David Prosser: EU plans risk driving away hedge funds

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The Independent Online

Outlook Lord Myners didn't waste any time yesterday. Less than 24 hours after former Man Group boss Stanley Fink had called for the Government to defend London's status as one of the world's primary centres for the hedge fund industry, the minister for the City went on the attack. He accused the European Union, which is consulting on a draft directive on hedge fund regulation, of "making political capital" with a crackdown on the sector that is "bordering on a weak form of protectionism".

Lord Myners is right, though it is a shame he has taken so long to go public with these criticisms. The directive as it stands is a thinly disguised – and badly informed – attack on the hedge fund industry, of which most European Union countries have little knowledge or experience. Its primary effect would not be to produce an industry that is more open and better policed, but to create an environment in which non-EU domiciled hedge fund groups would find it almost impossible to operate inside the EU. Those global groups would expect their home nations to provide them with similar regulatory ammunition, preventing European hedge fund firms from operating elsewhere, particularly the US.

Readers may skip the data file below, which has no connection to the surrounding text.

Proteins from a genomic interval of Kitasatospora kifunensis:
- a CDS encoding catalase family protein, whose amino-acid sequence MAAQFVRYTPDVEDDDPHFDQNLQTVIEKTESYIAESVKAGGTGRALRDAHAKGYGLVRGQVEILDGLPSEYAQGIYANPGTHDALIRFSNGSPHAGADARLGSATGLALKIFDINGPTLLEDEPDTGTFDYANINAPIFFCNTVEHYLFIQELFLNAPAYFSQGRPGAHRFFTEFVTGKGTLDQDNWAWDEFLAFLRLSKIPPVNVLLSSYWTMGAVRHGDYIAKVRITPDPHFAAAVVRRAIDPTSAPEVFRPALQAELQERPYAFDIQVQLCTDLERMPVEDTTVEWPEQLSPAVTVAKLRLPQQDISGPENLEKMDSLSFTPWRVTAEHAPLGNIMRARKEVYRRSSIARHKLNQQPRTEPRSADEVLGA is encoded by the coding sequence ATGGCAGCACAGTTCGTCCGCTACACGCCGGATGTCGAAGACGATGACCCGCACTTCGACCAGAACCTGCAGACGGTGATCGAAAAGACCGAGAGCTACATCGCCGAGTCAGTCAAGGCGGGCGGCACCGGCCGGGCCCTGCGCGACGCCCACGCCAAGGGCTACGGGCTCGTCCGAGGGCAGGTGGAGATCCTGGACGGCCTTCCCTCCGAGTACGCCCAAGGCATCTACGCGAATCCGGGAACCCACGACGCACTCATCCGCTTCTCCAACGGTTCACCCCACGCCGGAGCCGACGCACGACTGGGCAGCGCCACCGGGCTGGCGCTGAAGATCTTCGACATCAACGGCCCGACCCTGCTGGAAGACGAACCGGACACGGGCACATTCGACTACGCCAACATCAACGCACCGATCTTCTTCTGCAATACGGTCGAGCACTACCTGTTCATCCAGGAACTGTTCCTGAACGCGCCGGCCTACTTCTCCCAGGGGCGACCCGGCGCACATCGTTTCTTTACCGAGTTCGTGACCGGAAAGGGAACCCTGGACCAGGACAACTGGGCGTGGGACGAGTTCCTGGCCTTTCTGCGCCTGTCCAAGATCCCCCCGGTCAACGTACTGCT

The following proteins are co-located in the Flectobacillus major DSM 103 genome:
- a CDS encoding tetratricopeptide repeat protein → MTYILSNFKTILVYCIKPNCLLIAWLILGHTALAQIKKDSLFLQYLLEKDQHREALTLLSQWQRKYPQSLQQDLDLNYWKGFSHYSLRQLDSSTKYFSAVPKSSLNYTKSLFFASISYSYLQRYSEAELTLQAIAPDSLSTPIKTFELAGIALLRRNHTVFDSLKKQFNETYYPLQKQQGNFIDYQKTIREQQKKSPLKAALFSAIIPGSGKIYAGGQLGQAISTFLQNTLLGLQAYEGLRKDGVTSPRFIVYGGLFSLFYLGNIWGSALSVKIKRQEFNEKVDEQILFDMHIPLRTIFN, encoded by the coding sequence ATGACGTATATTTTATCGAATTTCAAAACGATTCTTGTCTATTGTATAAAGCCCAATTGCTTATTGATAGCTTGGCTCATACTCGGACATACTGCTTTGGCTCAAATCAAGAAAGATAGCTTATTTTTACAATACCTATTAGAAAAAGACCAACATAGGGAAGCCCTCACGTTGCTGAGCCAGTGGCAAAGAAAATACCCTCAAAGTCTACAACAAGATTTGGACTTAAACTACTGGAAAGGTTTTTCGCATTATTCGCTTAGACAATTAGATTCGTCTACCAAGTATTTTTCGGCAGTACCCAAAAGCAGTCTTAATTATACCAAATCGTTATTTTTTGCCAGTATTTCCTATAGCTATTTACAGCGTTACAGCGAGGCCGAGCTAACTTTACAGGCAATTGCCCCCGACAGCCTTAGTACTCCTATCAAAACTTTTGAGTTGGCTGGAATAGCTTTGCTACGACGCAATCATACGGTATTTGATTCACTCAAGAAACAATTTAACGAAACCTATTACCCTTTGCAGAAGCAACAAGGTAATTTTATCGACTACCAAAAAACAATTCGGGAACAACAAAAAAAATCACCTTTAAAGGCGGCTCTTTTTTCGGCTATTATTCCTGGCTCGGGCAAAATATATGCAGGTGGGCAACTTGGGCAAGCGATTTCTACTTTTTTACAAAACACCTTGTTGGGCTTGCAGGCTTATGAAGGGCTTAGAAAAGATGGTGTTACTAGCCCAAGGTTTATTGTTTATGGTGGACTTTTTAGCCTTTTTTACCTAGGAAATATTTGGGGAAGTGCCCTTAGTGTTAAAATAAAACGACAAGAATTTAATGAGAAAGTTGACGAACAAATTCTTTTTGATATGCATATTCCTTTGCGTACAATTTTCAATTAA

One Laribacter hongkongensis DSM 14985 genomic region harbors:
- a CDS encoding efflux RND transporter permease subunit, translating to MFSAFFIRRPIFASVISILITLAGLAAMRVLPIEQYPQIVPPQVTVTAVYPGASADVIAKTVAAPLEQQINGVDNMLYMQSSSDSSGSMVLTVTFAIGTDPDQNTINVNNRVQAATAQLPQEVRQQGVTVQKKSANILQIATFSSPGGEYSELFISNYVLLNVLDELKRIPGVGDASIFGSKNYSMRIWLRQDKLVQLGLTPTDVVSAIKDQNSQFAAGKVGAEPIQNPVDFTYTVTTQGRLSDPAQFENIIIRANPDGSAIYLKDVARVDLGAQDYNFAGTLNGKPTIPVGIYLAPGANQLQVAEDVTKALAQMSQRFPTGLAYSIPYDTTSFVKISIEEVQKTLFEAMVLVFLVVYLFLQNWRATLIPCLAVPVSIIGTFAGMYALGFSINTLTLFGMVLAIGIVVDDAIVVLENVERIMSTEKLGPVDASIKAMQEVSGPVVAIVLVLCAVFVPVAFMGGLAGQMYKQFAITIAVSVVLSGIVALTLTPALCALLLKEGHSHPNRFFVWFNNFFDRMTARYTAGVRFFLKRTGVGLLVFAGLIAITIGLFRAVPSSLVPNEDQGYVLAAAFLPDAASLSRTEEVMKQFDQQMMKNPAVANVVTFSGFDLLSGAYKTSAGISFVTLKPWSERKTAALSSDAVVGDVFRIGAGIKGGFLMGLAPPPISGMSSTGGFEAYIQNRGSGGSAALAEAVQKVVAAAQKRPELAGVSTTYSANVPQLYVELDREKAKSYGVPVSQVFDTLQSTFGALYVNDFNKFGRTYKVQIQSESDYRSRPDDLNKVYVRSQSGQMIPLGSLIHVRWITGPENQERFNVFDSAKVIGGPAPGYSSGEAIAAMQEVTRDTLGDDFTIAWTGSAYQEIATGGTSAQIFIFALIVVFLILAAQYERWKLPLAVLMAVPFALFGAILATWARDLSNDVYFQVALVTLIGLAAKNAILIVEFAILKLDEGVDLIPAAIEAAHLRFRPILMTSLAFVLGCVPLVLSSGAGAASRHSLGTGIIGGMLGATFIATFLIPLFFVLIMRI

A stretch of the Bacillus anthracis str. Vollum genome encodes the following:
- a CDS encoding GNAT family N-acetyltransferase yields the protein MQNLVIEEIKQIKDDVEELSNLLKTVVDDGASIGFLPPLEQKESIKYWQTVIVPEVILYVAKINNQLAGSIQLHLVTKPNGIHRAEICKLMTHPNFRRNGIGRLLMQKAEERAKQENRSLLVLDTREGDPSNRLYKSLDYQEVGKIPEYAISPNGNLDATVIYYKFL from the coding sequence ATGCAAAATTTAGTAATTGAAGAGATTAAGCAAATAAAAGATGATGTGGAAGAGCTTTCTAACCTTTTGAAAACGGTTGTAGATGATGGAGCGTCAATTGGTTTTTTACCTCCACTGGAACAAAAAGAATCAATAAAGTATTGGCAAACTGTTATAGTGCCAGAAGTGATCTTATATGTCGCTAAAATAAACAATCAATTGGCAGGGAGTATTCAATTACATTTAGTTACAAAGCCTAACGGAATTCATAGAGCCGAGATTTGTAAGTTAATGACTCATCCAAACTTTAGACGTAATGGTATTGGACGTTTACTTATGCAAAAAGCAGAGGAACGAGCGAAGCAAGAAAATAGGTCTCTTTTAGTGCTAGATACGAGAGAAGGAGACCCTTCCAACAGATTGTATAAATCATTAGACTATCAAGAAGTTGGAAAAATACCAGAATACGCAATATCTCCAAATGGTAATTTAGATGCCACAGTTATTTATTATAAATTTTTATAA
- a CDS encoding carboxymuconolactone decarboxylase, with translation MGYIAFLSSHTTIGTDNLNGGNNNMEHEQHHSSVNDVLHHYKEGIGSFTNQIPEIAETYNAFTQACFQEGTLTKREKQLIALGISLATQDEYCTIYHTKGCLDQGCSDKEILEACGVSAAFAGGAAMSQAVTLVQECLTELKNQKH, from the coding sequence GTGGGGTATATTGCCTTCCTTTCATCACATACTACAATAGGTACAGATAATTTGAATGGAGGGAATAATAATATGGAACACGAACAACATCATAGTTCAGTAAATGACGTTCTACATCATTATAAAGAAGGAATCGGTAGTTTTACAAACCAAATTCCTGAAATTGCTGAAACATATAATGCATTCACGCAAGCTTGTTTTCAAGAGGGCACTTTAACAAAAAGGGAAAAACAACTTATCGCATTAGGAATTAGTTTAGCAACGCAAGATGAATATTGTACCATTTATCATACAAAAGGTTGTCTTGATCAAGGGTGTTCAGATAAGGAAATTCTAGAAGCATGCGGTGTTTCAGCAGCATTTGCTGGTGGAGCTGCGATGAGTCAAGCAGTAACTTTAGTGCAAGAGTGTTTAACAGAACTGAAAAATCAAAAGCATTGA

We say European, but what we mean, of course, is British. For London has the only substantial hedge fund industry in the European Union. For now, at least. If the hedge fund directive passes as planned, that industry is likely to migrate elsewhere – Geneva is pretty nice at this time of year by all accounts. Any hedge fund left in London, if the EU gets its way, would find itself barred from doing business in the US and elsewhere.

Maybe we want those shady hedge funds drummed out of town. After all, wasn't it those dodgy Mayfair types who caused the financial crisis, selling short the shares of banks with perfectly stable finances?

That might be what some in the banking sector would like you to think, but it's not the reality. Even after the incident which prompted the most questions about hedge fund behaviour – the collapse of HBOS shares after malicious rumours hit the market – regulators did not uncover any evidence of hedge fund wrongdoing. Many months later, there is still no evidence that the hedge fund sector – already saddled with new disclosure rules in London – broke any rules during the crisis, or played a significant part in causing it.

Let's hope that Lord Myners can prevail in his battle to have the draft directive turned into a piece of legislation that represents real regulatory reform rather than just spiteful policymaking. If not, his bosses at the Treasury, and their successors, can expect to wave goodbye to extra income tax from hedge fund bosses, many of whom are already complaining about the increases announced in the Budget.

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